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Reed v. Steele

United States District Court, E.D. Missouri, Eastern Division

March 1, 2019

ARTHUR REED, Petitioner,
v.
TROY STEELE, Respondent.

          MEMORANDUM AND ORDER

          ABBIE CRITES-LEONI UNITED STATES MAGISTRATE JUDGE.

         This matter is before the Court on the Petition of Arthur Reed for a writ of habeas corpus under 28 U.S.C. § 2254.

         I. Procedural History

         Reed is currently incarcerated at the Eastern Reception, Diagnostic and Correctional Center in Bonne Terre, Missouri, pursuant to the sentence and judgment of the Circuit Court of St. Louis City, Missouri. (Doc. 15-4 at 129-32.) On July 7, 2009, a jury found Reed guilty of second-degree burglary, felony resisting arrest, misdemeanor stealing, first-degree trespass, and second-degree property damage. (Doc. 15-1 at 86.) The court sentenced him as a prior and persistent offender to an aggregate sentence of twenty-four years' imprisonment. Id. at 107.

         In his direct appeal of his convictions, Reed raised four claims: (1) the evidence was insufficient to support his conviction for resisting arrest; (2) the trial court plainly erred in allowing the State to present hearsay testimony; (3) the trial court erred in overruling Reed's motions for judgment of acquittal at the close of the State's case because the State failed to prove beyond a reasonable doubt that Reed was guilty of burglary and trespassing; and (4) the trial court erred in denying Reed's motion for a new trial because the prosecution withheld favorable material evidence from the defense in violation of Brady v. Maryland, 373 U.S. 83 (1963). (Doc. 15-2.)

         On February 8, 2011, the Missouri Court of Appeals affirmed the judgment of the trial court. (Doc. 15-5.)

         Reed filed a pro se motion for post-conviction relief under Rule 29.15. (Doc. 15-6 at 6-13.) After appointment of counsel, an amended post-conviction relief motion and request for evidentiary hearing was filed. (Doc. 15-7 at 3-25). The amended motion raised the following claims: (1) trial counsel was ineffective in inducing Reed to give up his right to testify; (2) trial counsel was ineffective in failing to introduce the entire 911 tape; and (3) the State failed to disclose evidence to Reed in violation of Brady. Id. The motion court denied Reed's amended motion after holding an evidentiary hearing. Id. at 149-62.

         In his appeal from the denial of post-conviction relief, Reed argued that trial counsel was ineffective in failing to play the entire 911 call. (Doc. 15-8 at 22.) He also argued that the State committed a Brady violation. Id. at 24. The Missouri Court of Appeals affirmed the decision of the motion court. (Doc. 15-10.)

         Reed filed the instant Petition on December 4, 2015, in which he raises the following grounds for relief: (1) the evidence was insufficient to convict him of resisting arrest; (2) the evidence was insufficient to show he committed second-degree burglary and the misdemeanor charges of trespassing, stealing, and property damage; (3) trial counsel was ineffective for stipulating with the State not to play the entire 911 call for the jury; (4) the State violated Brady; (5) the Missouri Supreme Court erred in denying his State petition for habeas corpus under Missouri Supreme Court Rule 91; (6) the “cumulative effect of all the alleged errors” warrants habeas relief; (7) trial counsel was ineffective for failing to request new counsel at a post-trial hearing; (8) trial counsel was ineffective for failing to object to the prosecutor's use of an evidence envelope at the post-trial hearing; (9) trial counsel was ineffective for failing to object to the admission of Reed's clothes and the hammer used in the burglary; and (10) trial counsel was ineffective for failing to impeach Officer Tesreau concerning the evidentiary chain of custody. (Doc. 1.)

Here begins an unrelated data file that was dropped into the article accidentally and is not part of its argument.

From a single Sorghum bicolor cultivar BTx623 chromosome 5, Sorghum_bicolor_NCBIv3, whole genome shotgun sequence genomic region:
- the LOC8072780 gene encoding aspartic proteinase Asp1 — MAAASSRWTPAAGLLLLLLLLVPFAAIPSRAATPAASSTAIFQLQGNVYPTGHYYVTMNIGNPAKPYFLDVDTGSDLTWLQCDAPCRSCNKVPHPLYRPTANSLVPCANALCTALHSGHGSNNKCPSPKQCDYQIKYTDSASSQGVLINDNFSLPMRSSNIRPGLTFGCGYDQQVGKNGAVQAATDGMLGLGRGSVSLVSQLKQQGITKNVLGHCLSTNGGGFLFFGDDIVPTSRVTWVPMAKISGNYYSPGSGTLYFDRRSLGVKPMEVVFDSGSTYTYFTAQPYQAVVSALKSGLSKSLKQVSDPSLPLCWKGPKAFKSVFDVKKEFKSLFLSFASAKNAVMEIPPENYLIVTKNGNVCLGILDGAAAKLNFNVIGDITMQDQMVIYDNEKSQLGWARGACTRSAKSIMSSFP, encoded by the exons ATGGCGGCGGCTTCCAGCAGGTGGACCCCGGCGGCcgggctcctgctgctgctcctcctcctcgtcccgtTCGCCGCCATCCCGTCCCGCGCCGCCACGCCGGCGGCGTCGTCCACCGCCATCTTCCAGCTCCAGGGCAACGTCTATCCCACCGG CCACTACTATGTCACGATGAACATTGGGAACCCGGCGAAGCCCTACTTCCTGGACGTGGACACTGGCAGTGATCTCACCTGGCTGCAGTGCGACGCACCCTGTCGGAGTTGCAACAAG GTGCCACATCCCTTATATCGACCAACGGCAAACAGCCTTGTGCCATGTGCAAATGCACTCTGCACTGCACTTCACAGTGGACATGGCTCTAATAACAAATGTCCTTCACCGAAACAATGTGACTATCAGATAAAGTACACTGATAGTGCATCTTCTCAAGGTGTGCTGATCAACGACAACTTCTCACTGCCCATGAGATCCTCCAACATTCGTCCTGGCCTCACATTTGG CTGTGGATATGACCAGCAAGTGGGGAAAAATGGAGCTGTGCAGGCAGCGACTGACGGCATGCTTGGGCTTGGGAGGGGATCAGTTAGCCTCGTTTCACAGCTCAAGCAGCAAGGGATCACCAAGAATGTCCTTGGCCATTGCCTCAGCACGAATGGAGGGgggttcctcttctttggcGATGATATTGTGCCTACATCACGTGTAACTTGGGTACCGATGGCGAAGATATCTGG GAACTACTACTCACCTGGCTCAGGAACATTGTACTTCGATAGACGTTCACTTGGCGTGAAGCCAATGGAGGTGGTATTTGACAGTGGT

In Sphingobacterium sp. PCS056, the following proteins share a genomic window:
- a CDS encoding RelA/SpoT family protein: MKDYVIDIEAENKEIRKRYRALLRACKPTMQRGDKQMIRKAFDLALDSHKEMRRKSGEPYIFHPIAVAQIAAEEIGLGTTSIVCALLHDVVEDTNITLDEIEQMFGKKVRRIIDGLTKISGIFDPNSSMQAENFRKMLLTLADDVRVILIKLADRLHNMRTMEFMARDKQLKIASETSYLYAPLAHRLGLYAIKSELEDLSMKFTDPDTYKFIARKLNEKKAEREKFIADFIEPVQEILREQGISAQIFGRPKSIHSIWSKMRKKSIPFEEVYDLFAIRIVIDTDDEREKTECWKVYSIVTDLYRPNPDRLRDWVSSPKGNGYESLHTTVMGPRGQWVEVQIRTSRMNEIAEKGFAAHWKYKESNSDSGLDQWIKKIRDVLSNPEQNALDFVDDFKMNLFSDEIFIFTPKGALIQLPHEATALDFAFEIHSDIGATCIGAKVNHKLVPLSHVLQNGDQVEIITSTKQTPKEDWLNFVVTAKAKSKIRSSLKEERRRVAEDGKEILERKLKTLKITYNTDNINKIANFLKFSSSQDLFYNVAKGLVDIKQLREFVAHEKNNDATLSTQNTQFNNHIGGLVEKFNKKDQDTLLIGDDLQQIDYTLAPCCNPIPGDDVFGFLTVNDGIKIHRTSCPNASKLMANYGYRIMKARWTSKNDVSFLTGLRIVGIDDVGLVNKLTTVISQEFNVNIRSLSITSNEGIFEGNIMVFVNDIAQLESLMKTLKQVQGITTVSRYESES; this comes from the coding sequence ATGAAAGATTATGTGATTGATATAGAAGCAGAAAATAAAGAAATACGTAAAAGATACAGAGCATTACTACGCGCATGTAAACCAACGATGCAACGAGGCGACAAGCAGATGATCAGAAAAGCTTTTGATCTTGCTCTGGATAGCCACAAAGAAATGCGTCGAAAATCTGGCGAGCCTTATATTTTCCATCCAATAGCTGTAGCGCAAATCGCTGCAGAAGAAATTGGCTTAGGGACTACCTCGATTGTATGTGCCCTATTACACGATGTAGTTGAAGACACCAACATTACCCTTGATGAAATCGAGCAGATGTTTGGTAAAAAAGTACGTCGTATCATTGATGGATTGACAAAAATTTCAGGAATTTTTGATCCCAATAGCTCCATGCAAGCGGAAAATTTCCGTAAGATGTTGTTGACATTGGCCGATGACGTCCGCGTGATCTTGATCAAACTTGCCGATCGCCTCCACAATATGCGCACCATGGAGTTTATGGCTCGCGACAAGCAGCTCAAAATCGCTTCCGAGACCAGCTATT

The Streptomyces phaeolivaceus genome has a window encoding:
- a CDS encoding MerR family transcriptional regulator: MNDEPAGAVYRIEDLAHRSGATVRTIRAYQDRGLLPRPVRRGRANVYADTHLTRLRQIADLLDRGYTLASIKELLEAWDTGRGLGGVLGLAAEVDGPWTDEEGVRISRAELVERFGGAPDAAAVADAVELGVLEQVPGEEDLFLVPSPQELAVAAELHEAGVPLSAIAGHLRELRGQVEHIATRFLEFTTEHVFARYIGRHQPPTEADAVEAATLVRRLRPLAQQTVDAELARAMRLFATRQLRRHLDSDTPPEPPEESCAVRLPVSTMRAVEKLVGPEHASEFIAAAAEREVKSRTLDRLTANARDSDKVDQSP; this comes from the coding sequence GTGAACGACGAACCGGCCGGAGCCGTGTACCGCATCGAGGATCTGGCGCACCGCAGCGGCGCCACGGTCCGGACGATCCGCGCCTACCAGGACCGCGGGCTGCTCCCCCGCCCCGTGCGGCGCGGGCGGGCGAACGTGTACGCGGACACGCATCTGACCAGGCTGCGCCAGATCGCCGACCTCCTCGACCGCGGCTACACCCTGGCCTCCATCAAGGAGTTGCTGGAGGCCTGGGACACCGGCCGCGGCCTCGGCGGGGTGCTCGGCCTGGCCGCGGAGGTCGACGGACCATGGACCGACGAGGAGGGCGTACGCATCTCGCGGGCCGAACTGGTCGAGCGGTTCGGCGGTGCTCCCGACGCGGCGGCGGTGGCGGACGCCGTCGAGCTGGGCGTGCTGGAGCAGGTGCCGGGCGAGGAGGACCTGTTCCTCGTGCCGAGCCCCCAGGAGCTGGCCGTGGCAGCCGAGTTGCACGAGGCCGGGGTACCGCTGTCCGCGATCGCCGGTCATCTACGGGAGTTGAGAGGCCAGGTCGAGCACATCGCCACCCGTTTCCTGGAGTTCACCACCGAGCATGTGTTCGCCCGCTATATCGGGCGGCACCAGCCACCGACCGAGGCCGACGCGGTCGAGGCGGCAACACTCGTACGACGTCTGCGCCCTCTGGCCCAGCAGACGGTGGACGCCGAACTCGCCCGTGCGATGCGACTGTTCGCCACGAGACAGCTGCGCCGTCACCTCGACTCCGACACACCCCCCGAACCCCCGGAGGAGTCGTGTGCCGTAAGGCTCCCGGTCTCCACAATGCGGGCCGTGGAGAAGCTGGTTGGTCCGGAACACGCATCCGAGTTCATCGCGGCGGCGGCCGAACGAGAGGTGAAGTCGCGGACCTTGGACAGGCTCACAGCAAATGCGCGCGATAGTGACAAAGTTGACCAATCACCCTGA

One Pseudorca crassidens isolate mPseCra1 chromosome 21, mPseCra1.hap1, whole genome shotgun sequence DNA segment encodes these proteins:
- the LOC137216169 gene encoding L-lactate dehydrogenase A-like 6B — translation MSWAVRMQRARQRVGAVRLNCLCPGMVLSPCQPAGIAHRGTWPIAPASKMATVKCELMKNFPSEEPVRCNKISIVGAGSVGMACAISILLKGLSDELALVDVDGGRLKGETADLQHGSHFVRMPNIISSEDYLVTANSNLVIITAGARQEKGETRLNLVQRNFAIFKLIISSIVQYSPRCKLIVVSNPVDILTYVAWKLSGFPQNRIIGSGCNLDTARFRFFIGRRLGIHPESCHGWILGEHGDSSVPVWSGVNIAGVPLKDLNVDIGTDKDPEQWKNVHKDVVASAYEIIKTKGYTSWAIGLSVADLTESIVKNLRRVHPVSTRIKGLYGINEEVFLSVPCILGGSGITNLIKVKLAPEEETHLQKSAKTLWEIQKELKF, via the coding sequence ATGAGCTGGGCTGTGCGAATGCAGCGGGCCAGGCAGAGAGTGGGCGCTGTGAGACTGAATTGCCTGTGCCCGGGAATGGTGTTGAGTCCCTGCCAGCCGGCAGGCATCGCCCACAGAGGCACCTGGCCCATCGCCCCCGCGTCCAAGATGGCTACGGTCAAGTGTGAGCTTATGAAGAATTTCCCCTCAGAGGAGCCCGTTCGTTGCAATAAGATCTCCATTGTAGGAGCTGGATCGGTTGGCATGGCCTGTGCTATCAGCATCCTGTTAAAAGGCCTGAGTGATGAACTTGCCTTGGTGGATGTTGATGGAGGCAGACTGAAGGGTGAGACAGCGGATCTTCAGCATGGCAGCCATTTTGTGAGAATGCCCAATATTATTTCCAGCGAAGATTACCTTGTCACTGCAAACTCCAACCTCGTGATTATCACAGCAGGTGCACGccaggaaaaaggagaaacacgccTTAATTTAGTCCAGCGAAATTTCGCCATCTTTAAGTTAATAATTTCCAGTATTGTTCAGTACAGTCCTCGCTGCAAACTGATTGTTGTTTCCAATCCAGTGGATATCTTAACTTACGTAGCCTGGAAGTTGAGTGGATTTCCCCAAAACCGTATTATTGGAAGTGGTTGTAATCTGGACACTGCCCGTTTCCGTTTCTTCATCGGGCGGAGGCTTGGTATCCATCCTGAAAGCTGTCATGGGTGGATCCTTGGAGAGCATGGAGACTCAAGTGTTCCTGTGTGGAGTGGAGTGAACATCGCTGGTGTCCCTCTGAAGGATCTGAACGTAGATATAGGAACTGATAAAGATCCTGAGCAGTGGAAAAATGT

Respondent filed a Response to Order to Show Cause, in which he argues that Grounds Five and Six are not cognizable in federal habeas review; Grounds Seven, Eight, Nine, and Ten are procedurally defaulted; and all of Reed's claims fail on their merits. (Doc. 15.) Reed then filed a Traverse, in which he provides further argument in support of his claims.

         II. Facts[1]

         On August 25, 2008, Jerry Warden saw Reed attempting to enter an unoccupied home (the first house). When Reed was unable to force the door open, he entered a second unoccupied home under renovation (the second house) and left approximately 30 seconds later holding a hammer. Reed then used the hammer to pry open the door of the first house. Warden called 911 to report that a heavyset male wearing shorts and a gray sweatshirt was breaking into homes. Upon police arrival shortly thereafter, Reed ran from the first house and into the road, forcing a car to stop abruptly; and fled down an alley.

         Officer Matthew Tesreau followed Reed on foot, responding to reports of Reed's location. Reed began running when he saw Officer Tesreau, dressed in uniform, despite orders to stop. Officer Tesreau caught up with Reed and ordered him at gunpoint to stop because he was under arrest. Reed complied, and Officer Tesreau holstered his gun and took out his taser. When Reed refused to follow Officer Tesreau's order to get on the ground, Officer Tesreau deployed his taser multiple times.

         Officer Tesreau waited for backup officers before placing Reed under arrest. The officers took Reed back to the scene of the robbery, where Warden identified him. Officers found a hammer just inside the doorway to the first house, and the owner noted that the door had been forced open and that the hammer did not belong to him. The owner of the second house also noted that his door had been damaged, and identified the hammer as his. Neither owner had given Reed permission to enter the residences.

         The jury found Reed guilty of burglary in the second degree, resisting arrest, stealing under $500, trespassing in the first degree, and property damage in the second degree. Reed moved for judgment of acquittal or for a new trial, asserting that the State had not met its burden of proving each and every element of its case. The court denied Reed's motion for a new trial, after holding multiple evidentiary hearings.

         III. Standard of Review

         A federal court's power to grant a writ of habeas corpus is governed by 28 U.S.C. § 2254(d), which provides: